I photographed the Needle Galaxy 5 years apart (2016-2021). The first image was captured using an 80mm refractor (480mm) and the second, an 11″ SCT (1960mm).
Photographing NGC 4565 with triple the focal length (magnification) allowed me to capture this galaxy in detail.
The Needle Galaxy is one of my favorite galaxy season astrophotography targets and shows up well even in small refractor telescopes.
I photographed the Needle Galaxy in 2021 using a Celestron Edge HD 11 telescope and a ZWO ASI2600MM Pro monochrome camera. The following video provides an inside look at the process of capturing this galaxy from a light-polluted backyard in the city.
My final image includes exactly 4 hours of total exposure time. I collected 20 x 3-minute images through each LRGB filter using a ZWO EFW.
The images were stacked (each filter separately) in DeepSkyStacker using dark frames to calibrate the images. Adobe Photoshop was used to process the final image, with an emphasis on color balance and clarity of the galactic disc.
The Needle Galaxy. LRGB image captured by Trevor Jones.
Photographing the Needle Galaxy in 2016
The following article outlines my experiences capturing the Needle Galaxy with my 80mm refractor telescope and DSLR camera.
NGC 4565 – The Needle Galaxy
Photographed on: April 10, April 29. 2016
Total Exposure Time: 2 Hours, 31 Minutes (43 x 3 Min & 4 Min Subs @ ISO 1600)
Mount: Sky-Watcher HEQ-5 Pro
Camera: Canon 450D (modified)
Telescope: Explore Scientific ED80 Triplet Apo
Guided with PHD Guiding
Stacked in DeepSkyStacker
Processed in Adobe Photoshop CC
The early Spring temperatures helped keep my camera cool when photographing the Needle Galaxy. Spring is a great season for astrophotography because of the long nights and mild temperatures. It’s cool enough to keep your DSLR sensor at a reasonable temperature, but not cold enough to numb your fingers while outside!
Image Processing Technique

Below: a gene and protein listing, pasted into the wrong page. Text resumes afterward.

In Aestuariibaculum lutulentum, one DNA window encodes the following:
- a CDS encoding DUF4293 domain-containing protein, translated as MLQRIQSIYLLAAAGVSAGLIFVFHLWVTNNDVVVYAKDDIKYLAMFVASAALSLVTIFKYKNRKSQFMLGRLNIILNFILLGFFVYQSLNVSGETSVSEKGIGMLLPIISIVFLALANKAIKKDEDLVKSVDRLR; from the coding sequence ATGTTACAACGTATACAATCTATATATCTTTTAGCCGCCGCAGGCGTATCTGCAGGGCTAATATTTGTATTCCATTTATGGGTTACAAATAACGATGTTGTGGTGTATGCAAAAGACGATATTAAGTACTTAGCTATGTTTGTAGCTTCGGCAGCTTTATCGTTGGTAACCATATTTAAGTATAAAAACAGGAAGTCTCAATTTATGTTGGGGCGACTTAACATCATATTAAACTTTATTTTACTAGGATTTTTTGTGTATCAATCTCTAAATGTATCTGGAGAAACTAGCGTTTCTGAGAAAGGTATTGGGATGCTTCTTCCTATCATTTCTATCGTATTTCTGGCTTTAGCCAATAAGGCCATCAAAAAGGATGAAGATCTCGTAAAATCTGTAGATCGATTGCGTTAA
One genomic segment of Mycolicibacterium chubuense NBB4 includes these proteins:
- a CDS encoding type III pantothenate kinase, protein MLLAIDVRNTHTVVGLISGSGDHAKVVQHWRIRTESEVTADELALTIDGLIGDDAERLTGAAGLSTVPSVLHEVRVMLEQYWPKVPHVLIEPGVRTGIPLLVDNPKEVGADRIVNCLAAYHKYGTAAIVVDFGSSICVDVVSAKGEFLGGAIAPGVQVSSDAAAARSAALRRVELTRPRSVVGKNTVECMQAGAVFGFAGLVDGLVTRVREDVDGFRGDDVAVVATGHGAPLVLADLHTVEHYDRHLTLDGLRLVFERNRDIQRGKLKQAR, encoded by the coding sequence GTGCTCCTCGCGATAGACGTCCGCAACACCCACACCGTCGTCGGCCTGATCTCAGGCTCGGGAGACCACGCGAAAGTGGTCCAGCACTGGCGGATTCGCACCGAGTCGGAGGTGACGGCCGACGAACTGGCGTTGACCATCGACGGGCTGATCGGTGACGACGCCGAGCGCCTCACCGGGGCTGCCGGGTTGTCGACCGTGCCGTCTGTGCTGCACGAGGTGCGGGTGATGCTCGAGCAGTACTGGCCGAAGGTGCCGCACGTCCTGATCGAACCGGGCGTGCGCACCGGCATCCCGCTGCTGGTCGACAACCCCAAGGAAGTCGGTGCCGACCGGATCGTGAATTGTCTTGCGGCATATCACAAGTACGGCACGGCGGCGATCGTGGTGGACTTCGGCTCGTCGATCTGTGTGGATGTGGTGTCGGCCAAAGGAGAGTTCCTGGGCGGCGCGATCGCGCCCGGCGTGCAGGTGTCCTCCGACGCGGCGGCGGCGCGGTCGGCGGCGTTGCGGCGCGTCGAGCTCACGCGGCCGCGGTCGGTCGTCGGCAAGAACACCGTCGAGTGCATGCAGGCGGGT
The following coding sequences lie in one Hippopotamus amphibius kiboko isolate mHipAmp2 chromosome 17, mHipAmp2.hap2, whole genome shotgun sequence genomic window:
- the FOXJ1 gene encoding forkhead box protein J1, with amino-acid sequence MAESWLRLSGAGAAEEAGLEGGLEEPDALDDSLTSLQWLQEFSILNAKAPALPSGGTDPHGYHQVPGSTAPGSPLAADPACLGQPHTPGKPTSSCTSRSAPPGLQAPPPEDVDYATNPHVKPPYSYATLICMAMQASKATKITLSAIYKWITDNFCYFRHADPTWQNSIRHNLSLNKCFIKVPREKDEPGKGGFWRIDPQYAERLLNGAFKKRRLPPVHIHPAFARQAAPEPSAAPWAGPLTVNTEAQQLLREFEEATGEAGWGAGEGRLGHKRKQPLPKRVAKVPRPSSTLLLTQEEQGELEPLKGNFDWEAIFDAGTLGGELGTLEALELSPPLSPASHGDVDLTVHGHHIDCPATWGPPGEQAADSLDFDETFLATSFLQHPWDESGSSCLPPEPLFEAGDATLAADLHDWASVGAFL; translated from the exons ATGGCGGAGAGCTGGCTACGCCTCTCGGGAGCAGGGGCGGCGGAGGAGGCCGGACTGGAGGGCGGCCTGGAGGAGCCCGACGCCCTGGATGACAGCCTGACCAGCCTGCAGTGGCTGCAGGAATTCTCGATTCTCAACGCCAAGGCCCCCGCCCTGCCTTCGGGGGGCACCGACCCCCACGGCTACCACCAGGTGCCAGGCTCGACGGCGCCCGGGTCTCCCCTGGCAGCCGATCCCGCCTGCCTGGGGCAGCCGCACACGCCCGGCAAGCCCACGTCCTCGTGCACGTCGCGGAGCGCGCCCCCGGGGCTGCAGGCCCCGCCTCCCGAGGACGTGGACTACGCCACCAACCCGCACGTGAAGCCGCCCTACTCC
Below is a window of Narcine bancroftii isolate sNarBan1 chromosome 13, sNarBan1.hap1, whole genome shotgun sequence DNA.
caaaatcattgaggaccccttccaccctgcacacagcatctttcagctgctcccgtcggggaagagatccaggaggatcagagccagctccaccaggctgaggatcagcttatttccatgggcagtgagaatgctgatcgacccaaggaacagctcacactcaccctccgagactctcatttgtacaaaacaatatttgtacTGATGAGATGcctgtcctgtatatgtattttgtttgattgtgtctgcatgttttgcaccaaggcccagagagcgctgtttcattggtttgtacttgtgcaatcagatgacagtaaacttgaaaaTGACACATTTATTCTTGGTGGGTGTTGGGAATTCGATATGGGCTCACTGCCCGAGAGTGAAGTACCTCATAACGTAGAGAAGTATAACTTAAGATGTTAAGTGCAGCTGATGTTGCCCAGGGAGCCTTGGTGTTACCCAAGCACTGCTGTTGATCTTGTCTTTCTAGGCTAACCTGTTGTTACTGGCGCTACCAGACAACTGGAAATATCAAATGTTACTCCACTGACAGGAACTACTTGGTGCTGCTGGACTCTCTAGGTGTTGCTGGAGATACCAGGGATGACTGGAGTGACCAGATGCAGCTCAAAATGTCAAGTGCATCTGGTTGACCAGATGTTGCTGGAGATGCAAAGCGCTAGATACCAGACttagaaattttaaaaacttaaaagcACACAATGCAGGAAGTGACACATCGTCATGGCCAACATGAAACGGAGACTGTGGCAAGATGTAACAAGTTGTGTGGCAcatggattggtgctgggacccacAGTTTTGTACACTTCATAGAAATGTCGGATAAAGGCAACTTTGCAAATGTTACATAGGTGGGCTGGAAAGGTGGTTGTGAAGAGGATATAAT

For this image of the Needle Galaxy, importance was given to star reduction and color. Using the Astronomy Tools Action Set, several iterations of the “make stars smaller” action were applied, with a mask on the galaxy itself.
The reason I mask the galaxy when applying this filter is to make sure that the brightness or detail of the DSO is not lost in the process.
I also used the gradient removal technique, as shown in my Photoshop tutorial. This was especially effective at removing the wavy color variations in the background sky color.
Widefield photos of galaxies like this can really showcase the imperfections in your background sky.
Finally, a selective amount of the “less crunchy, more fuzzy” action was applied to only the brightest stars in the image. This is a great technique for giving the image more depth.
Needle Galaxy with an 80mm telescope
I photographed the Needle Galaxy over 2 nights in April 2016 from my light-polluted backyard. The small apparent size of NGC 4565 in my 80mm refractor telescope made this a challenging photography subject for me.
Larger instruments such as an 8″ SCT would be much better suited for capturing a galaxy of this size.
The Needle Galaxy is about the same size as the Whirlpool Galaxy, although it is on its side. This is about as small a galaxy as I can realistically photograph with my 80mm telescope.
I just couldn’t resist pulling out more color and details from this striking little edge-on spiral galaxy.
NGC 4565 – Located in Coma Berenices
Here is a version of my image from the initial 1 hour of data captured on April 10th for reference. The difference is subtle, but you can now see more of the small surrounding galaxies in the area.
Video: Deep-Sky Astrophotography
I filmed a video on my Youtube Channel documenting my night in the backyard shooting the Needle Galaxy.
I also dive into some aspects of my viewing area, and the amount of light pollution and trees my backyard sky suffers from.
On this night, there also happened to be a beautiful, thin, waxing crescent moon setting in the evening before my imaging session.
I set up my Camera 70D for some live-view moon photography, that is captured in the video. I hope you enjoy this peek into my backyard astrophotography adventures!